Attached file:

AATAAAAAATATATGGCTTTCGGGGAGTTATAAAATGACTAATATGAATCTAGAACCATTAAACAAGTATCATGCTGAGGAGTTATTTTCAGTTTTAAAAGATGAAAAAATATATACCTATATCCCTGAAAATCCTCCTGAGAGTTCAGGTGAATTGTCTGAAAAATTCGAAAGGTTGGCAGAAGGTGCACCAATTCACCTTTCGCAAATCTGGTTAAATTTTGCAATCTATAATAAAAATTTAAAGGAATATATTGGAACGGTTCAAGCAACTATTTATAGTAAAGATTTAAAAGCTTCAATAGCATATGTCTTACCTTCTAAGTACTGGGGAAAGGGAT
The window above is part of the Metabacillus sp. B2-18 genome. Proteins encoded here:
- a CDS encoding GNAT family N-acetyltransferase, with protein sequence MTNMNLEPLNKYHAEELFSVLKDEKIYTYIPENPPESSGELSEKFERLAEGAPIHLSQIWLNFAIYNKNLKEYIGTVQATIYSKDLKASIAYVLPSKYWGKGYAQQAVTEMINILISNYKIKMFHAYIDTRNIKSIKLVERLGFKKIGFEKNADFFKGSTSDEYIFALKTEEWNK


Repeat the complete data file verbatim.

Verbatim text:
AATAAAAAATATATGGCTTTCGGGGAGTTATAAAATGACTAATATGAATCTAGAACCATTAAACAAGTATCATGCTGAGGAGTTATTTTCAGTTTTAAAAGATGAAAAAATATATACCTATATCCCTGAAAATCCTCCTGAGAGTTCAGGTGAATTGTCTGAAAAATTCGAAAGGTTGGCAGAAGGTGCACCAATTCACCTTTCGCAAATCTGGTTAAATTTTGCAATCTATAATAAAAATTTAAAGGAATATATTGGAACGGTTCAAGCAACTATTTATAGTAAAGATTTAAAAGCTTCAATAGCATATGTCTTACCTTCTAAGTACTGGGGAAAGGGAT
The window above is part of the Metabacillus sp. B2-18 genome. Proteins encoded here:
- a CDS encoding GNAT family N-acetyltransferase, with protein sequence MTNMNLEPLNKYHAEELFSVLKDEKIYTYIPENPPESSGELSEKFERLAEGAPIHLSQIWLNFAIYNKNLKEYIGTVQATIYSKDLKASIAYVLPSKYWGKGYAQQAVTEMINILISNYKIKMFHAYIDTRNIKSIKLVERLGFKKIGFEKNADFFKGSTSDEYIFALKTEEWNK